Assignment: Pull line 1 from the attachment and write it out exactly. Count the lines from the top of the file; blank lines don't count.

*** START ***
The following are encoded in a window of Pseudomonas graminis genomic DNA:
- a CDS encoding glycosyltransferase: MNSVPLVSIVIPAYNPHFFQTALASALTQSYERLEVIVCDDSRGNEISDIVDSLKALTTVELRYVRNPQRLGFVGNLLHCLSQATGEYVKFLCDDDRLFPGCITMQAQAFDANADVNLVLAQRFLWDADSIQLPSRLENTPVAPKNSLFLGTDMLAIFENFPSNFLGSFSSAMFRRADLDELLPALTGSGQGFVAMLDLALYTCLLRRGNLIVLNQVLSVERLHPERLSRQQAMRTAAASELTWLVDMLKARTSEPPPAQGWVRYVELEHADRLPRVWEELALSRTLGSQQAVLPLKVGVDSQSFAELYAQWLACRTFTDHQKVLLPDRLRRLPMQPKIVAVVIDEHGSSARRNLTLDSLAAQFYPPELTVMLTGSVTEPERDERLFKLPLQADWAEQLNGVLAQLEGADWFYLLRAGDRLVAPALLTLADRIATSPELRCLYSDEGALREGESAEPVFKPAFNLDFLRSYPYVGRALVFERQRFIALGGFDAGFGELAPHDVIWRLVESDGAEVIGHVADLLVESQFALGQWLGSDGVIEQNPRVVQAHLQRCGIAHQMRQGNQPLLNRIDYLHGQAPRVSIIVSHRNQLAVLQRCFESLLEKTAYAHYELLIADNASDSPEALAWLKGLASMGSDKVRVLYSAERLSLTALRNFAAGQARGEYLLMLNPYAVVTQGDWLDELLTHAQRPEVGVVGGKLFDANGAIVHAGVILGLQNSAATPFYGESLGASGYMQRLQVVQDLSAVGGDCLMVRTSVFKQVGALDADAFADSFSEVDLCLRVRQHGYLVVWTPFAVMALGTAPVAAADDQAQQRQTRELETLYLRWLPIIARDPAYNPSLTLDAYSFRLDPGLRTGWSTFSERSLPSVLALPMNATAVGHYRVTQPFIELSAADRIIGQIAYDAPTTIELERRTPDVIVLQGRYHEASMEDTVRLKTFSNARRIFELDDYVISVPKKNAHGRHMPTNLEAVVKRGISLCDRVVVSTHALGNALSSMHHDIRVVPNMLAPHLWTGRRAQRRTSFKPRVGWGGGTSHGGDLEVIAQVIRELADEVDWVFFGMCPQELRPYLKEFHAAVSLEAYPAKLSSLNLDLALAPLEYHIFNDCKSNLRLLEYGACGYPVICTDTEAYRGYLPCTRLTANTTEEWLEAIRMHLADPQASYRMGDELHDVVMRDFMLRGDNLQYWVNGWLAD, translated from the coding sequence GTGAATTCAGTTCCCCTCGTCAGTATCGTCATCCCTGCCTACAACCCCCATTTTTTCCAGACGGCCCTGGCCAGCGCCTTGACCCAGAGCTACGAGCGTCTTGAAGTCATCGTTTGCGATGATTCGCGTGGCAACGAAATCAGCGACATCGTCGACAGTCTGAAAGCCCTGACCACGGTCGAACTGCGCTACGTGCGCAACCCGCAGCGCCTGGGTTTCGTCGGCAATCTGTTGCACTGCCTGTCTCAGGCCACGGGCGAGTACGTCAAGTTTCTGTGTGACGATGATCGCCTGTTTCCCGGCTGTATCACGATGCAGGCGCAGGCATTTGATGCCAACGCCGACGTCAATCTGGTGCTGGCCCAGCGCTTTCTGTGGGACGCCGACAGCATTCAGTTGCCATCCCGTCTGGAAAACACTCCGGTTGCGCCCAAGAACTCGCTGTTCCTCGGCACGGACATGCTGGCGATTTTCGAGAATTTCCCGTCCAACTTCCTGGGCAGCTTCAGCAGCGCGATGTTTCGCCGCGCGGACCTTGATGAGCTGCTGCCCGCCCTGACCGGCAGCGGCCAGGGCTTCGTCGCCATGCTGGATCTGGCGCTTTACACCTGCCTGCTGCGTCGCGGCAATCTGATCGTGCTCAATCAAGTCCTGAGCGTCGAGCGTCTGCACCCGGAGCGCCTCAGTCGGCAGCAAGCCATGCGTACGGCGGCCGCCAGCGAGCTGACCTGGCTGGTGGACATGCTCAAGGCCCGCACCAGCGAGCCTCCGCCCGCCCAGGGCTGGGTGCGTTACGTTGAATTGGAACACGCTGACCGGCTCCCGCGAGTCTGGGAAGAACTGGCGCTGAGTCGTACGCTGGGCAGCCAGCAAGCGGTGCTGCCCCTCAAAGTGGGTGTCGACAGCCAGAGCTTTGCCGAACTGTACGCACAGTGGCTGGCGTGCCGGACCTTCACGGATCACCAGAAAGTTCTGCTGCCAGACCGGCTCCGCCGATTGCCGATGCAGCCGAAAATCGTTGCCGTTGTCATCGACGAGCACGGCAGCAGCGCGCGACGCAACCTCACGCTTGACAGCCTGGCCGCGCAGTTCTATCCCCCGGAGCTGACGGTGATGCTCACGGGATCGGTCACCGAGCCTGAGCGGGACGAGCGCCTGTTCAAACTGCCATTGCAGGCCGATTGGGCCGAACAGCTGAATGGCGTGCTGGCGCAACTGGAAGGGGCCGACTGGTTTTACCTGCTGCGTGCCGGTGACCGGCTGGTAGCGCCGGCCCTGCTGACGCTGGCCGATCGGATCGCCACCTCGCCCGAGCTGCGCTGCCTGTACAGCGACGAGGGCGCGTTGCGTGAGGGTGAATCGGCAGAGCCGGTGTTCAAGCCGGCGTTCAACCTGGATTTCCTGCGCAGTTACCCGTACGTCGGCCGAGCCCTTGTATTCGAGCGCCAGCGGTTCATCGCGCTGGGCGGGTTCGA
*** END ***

The following are encoded in a window of Pseudomonas graminis genomic DNA: